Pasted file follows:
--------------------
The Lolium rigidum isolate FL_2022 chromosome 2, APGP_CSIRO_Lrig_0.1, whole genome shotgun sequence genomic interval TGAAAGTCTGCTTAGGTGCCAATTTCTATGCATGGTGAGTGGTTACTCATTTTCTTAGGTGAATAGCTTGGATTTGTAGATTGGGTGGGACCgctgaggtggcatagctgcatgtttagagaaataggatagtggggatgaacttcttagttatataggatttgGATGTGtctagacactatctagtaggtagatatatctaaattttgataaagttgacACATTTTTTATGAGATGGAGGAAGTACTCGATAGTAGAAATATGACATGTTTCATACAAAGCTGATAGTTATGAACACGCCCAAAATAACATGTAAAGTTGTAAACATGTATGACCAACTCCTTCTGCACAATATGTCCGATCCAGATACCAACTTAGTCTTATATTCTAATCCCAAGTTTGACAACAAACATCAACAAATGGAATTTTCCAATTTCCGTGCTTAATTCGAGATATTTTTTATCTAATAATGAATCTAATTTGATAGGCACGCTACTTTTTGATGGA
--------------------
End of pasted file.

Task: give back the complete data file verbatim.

The Lolium rigidum isolate FL_2022 chromosome 2, APGP_CSIRO_Lrig_0.1, whole genome shotgun sequence genomic interval TGAAAGTCTGCTTAGGTGCCAATTTCTATGCATGGTGAGTGGTTACTCATTTTCTTAGGTGAATAGCTTGGATTTGTAGATTGGGTGGGACCgctgaggtggcatagctgcatgtttagagaaataggatagtggggatgaacttcttagttatataggatttgGATGTGtctagacactatctagtaggtagatatatctaaattttgataaagttgacACATTTTTTATGAGATGGAGGAAGTACTCGATAGTAGAAATATGACATGTTTCATACAAAGCTGATAGTTATGAACACGCCCAAAATAACATGTAAAGTTGTAAACATGTATGACCAACTCCTTCTGCACAATATGTCCGATCCAGATACCAACTTAGTCTTATATTCTAATCCCAAGTTTGACAACAAACATCAACAAATGGAATTTTCCAATTTCCGTGCTTAATTCGAGATATTTTTTATCTAATAATGAATCTAATTTGATAGGCACGCTACTTTTTGATGGA